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Steph Haas addresses players during a team huddle of Ohio’s game against Purdue on Dec. 5 at The Convo.

Women's Basketball: How Steph Haas used her college experiences to connect with Ohio

Steph Haas took a seat next to Tavares Jackson on the scorer’s table at The Convo before Ohio’s morning practice on Nov. 27. As other coaches walked around the court waiting for players to come out of the locker room, Haas stood out.

Haas and Jackson are both assistant coaches, but the two sported different looks. Jackson wore sweatpants and a t-shirt, the same look as the other assistant coaches on the floor and the typical look of a coach on a non-gameday.

Haas, however, wore shorts, high-top shoes and a long-sleeve tee. The 25-year-old looked ready to play, not coach, and her attire matched more with what the players donned when they exited the locker room.

That’s because Haas, a first-year assistant coach for coach Bob Boldon, was hired just for that reason. Her ability to relate with, and sometimes even play with, the players made her a great catch for his staff. She’s chill, fun and knowledgeable about the ups and downs of a college basketball player, and she’s what Boldon needed.

“I'm not a screamer,“ Haas said. “I'm probably more hands on. I'm still trying to figure that out. This is my first coaching job, so each day I'm figuring out what works and what doesn't. Just using my experience that I had, what helped me and relaying that to the girls so that they can be the best that they can be.”

Haas’ on-court talents make her unique from Ohio’s other coaches. Her resume isn’t filled with coaching accolades or a sports-related degree, but rather with several accomplishments as a guard for Florida Gulf Coast from 2012-2016.

Her path, which began as a graduate from Magnificat High School and has temporarily stopped in Athens, has been anything but easy.

Haas received few offers to play basketball out of high school and reached out to Florida Gulf Coast only because she had vacationed in Fort Myers. Coach Karl Smesko brought her in as a walk-on and gave her time off the bench her freshman year. Haas had her chance.

Then, her career exploded. 

Haas won the Eagles’ Most Improved Player award as a freshman and sophomore and became one of the most impactful players on the team. She became the school’s ninth 1,000 point scorer and finished in its top 10 in points (1,138), field goals (414), free throws made (199) and rebounds (365).

Not bad for a walk-on player.

“They gave me an opportunity to be on the team, and I just ran with that,“ Haas said. “The biggest thing of what I always tell people is you just have to do the little things and continue to work hard. Even if you're not playing at the beginning, if you just keep doing the little things and get a couple minutes here and there, you'll start getting more minutes. So that's what happened with me.”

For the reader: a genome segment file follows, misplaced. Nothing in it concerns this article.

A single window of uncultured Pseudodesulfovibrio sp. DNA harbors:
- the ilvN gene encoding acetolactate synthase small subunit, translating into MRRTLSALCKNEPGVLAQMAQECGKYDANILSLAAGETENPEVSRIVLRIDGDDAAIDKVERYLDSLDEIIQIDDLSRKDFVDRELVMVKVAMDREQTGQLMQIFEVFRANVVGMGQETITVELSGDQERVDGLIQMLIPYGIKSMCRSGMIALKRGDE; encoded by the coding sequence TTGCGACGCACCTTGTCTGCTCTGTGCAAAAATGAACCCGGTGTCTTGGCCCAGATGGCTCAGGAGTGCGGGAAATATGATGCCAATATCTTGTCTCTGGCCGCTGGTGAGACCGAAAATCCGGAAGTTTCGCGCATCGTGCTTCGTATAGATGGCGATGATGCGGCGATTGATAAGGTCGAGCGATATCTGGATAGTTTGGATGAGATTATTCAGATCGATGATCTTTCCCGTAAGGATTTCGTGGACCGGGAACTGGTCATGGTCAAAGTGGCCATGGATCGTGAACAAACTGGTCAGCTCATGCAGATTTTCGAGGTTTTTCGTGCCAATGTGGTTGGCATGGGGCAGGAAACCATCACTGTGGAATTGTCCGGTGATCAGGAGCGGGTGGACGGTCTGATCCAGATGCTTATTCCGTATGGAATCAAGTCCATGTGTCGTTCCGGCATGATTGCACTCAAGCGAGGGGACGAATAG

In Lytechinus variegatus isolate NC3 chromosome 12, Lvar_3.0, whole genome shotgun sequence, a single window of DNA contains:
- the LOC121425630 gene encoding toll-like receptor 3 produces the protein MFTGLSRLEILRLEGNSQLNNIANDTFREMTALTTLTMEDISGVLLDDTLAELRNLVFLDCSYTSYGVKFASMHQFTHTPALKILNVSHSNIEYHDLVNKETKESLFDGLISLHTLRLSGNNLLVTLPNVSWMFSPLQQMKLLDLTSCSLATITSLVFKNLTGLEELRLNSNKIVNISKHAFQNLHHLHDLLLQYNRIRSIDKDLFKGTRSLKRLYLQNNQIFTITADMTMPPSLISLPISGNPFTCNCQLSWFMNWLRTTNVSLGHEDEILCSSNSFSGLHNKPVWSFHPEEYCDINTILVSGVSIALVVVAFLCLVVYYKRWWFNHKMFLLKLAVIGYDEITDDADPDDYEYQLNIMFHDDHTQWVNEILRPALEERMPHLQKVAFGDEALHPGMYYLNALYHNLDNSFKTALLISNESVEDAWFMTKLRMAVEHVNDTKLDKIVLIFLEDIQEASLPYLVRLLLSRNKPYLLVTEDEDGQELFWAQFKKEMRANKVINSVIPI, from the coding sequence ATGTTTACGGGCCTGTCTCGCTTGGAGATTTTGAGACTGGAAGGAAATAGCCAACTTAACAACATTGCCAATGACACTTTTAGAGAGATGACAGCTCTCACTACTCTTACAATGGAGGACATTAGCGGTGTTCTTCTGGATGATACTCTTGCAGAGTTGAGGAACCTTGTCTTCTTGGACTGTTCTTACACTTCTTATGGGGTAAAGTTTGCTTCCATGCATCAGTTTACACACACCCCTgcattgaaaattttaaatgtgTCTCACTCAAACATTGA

But Haas is still young and talented, and Boldon, who said he hired Haas after a simple phone call and a recommendation from Smesko, has taken advantage of it. She was wearing shorts and high tops in practice because, well, she’s still playing.

Boldon frequently uses Haas as an extra player in practice. Whether it’s to give players rest or to offer stiffer competition, Haas is his go-to player for extra practice help.

"Especially this year with the way we've had a limited number of players to practice, she's had to step in a few times,“ Boldon said. “It's a lot of the same concepts when she played at FGCU. She's pretty familiar with what we're doing. She's a 1,000-point scorer, so she's capable of stepping in.”

Whenever Haas transitions from coach to player, it forces Ohio’s actual players to step up, focus more on the drill and deal with any pressure that may come from playing against a coach.

But there’s also pressure to be nice. When Gabby Burris plays against Haas, Burris sometimes feels that she may be going too hard against her coach, and she’s sure that Haas has received a few bruises from their one-on-ones.

“We're being really aggressive because every coach wants us to get in there and fight for the rebound,“ Burris said. “But I'll feel bad if I hit Steph so hard or elbow her. I feel like I always give Steph an elbow and I feel so bad. She can take it, and it's really fun playing with Steph."

Whether it’s on or off the court, Haas possesses an aura of comfortability that makes her unique. Yes, players still think of her as a coach, but they have a different kind of relationship with Haas. 

She can relate to players in ways that other college coaches cannot, and that’s why she’s already a crucial piece of Ohio’s team after just six months in the program.

“It's good to have someone with that experience, and you can go to her and she comes to you,“ Amani Burke said. “It's not so tense. You can just put your shoulders down a little bit and have a conversation.

“She's more like a mom or a sister. She really cares.”


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